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Environmental organizations and community members striving to remove lead from nation’s drinking water

Near the end of 2020, the Trump Administration proposed Lead and Copper Rule Revisions from the Environmental Protection Agency (EPA). While originally slated to have already taken effect, these rule revisions met immediate opposition in the courtroom from the Natural Resources Defense Council (NRDC), Earthjustice (on behalf of the NAACP and other organizations), as well as multiple states.

The central complaint concerning these proposed revisions is that these rules leave the 15 ppb (parts per billion) drinking water level untouched. This means that levels of lead can reach up to 15ppb before the government is required to take action. The NRDC argues that this level should be set “as close to the health goal of zero as is feasible.” Another major issue these organizations have cited is that the rules as proposed in December 2020 would allow most of the 6 to 10 million lead pipes that deliver water to homes across the country to remain in use permanently.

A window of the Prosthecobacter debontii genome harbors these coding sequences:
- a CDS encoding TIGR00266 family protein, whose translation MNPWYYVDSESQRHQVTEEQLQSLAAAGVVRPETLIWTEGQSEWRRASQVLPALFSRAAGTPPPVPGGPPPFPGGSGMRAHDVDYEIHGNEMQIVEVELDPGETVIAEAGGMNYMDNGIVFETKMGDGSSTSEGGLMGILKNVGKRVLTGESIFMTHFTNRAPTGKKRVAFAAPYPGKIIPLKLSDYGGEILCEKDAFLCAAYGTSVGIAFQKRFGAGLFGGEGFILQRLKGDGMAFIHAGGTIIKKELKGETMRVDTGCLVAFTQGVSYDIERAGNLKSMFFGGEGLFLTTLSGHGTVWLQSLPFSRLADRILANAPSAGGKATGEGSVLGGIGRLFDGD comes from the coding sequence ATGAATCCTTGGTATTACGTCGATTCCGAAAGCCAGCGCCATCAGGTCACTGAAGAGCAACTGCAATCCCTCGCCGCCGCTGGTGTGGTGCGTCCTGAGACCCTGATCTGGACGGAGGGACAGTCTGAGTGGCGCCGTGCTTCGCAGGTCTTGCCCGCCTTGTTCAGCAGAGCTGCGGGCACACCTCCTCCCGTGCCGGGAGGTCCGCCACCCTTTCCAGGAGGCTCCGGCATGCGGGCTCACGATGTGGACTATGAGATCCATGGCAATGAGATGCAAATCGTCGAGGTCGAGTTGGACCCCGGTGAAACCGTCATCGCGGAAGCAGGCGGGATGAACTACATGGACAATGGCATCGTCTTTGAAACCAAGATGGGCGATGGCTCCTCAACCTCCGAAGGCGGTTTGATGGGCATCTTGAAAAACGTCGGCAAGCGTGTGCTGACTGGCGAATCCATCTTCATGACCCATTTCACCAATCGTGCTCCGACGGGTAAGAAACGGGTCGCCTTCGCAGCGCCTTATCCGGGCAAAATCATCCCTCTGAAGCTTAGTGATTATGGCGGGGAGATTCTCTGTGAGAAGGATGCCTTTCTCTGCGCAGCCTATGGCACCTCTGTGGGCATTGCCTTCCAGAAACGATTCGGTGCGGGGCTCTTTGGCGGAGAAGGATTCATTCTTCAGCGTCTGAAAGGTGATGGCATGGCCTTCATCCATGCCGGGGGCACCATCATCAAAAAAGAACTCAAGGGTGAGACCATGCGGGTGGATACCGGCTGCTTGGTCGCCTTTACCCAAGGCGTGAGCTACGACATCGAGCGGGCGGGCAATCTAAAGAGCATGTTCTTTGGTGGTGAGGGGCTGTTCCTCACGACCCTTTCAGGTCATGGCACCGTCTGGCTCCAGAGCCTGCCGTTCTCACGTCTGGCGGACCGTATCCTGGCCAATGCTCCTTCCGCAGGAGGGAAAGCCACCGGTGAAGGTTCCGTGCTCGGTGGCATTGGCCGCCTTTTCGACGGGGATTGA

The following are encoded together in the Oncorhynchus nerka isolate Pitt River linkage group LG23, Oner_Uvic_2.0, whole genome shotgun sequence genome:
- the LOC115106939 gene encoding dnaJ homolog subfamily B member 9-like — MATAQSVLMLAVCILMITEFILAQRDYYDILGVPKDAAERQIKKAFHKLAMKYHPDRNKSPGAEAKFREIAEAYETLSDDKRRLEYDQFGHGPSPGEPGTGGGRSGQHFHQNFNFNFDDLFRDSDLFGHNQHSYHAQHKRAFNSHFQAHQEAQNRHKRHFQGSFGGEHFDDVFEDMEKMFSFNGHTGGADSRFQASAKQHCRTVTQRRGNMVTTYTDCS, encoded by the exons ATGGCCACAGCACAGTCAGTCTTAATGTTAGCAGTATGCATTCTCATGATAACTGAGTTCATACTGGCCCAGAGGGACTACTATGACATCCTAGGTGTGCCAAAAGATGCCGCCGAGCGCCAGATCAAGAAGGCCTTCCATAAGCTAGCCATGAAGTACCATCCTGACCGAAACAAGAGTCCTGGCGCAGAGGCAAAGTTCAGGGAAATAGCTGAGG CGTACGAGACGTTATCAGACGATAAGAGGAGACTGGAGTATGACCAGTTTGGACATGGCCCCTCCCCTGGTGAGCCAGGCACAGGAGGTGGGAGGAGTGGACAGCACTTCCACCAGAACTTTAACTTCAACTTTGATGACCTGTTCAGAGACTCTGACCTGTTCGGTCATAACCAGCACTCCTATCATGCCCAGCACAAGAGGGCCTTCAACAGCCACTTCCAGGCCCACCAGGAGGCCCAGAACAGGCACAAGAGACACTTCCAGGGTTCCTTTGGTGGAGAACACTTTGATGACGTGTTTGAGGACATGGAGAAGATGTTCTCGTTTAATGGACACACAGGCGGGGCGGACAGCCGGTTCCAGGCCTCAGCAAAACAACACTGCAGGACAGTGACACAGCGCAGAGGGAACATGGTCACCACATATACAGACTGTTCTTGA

In response to these challenges, the EPA has delayed the enactment of these rule revisions until at least December 2021 in order to seek public input and adjust therewith. This includes hosting discussions with ten specific communities who are facing ongoing issues with lead-contaminated drinking water, one being Newark, NJ. In Newark, the NRDC filed suit in 2018 on behalf the Newark Education Worked (known as “NEW”) Caucus against the City of Newark for lead contamination in drinking water. By January 2021, Newark was working to remove over 18,000 lead service lines at no direct cost to the residents.

The resounding input from all of these communities and organizations so far has been clear: there is no safe level of lead in drinking water. Members of the NEW Caucus are calling on the EPA to take the action needed to safeguard our nation’s health so that other communities do not have to fight as hard for clean water as they did in Newark.

Source: https://www.nrdc.org/media/2021/210616

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